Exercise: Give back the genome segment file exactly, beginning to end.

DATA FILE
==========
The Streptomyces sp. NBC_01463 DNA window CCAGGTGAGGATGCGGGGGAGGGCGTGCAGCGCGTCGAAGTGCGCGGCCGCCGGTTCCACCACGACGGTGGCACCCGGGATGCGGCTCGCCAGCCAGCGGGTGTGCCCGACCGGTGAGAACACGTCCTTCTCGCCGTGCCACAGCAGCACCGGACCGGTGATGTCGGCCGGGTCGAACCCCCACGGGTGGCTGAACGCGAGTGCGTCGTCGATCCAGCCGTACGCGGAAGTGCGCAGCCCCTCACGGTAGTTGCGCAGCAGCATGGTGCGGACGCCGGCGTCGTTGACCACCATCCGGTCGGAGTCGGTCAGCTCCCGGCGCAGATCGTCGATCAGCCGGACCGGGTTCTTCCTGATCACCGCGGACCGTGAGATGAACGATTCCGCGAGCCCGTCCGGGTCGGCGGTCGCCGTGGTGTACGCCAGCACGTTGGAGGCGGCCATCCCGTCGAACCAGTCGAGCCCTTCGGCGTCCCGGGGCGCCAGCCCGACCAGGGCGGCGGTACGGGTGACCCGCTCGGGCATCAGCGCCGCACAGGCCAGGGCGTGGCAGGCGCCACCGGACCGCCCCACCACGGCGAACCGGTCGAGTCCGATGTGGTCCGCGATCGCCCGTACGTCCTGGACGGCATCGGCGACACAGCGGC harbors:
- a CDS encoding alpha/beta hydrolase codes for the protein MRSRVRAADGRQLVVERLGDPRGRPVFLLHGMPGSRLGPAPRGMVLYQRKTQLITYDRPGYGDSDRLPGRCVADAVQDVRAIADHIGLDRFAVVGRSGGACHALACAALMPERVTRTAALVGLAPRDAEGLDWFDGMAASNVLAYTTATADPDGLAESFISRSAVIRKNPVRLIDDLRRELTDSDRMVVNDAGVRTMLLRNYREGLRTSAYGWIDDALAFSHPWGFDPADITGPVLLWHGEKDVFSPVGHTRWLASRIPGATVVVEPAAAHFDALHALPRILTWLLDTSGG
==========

The Streptomyces sp. NBC_01463 DNA window CCAGGTGAGGATGCGGGGGAGGGCGTGCAGCGCGTCGAAGTGCGCGGCCGCCGGTTCCACCACGACGGTGGCACCCGGGATGCGGCTCGCCAGCCAGCGGGTGTGCCCGACCGGTGAGAACACGTCCTTCTCGCCGTGCCACAGCAGCACCGGACCGGTGATGTCGGCCGGGTCGAACCCCCACGGGTGGCTGAACGCGAGTGCGTCGTCGATCCAGCCGTACGCGGAAGTGCGCAGCCCCTCACGGTAGTTGCGCAGCAGCATGGTGCGGACGCCGGCGTCGTTGACCACCATCCGGTCGGAGTCGGTCAGCTCCCGGCGCAGATCGTCGATCAGCCGGACCGGGTTCTTCCTGATCACCGCGGACCGTGAGATGAACGATTCCGCGAGCCCGTCCGGGTCGGCGGTCGCCGTGGTGTACGCCAGCACGTTGGAGGCGGCCATCCCGTCGAACCAGTCGAGCCCTTCGGCGTCCCGGGGCGCCAGCCCGACCAGGGCGGCGGTACGGGTGACCCGCTCGGGCATCAGCGCCGCACAGGCCAGGGCGTGGCAGGCGCCACCGGACCGCCCCACCACGGCGAACCGGTCGAGTCCGATGTGGTCCGCGATCGCCCGTACGTCCTGGACGGCATCGGCGACACAGCGGC harbors:
- a CDS encoding alpha/beta hydrolase codes for the protein MRSRVRAADGRQLVVERLGDPRGRPVFLLHGMPGSRLGPAPRGMVLYQRKTQLITYDRPGYGDSDRLPGRCVADAVQDVRAIADHIGLDRFAVVGRSGGACHALACAALMPERVTRTAALVGLAPRDAEGLDWFDGMAASNVLAYTTATADPDGLAESFISRSAVIRKNPVRLIDDLRRELTDSDRMVVNDAGVRTMLLRNYREGLRTSAYGWIDDALAFSHPWGFDPADITGPVLLWHGEKDVFSPVGHTRWLASRIPGATVVVEPAAAHFDALHALPRILTWLLDTSGG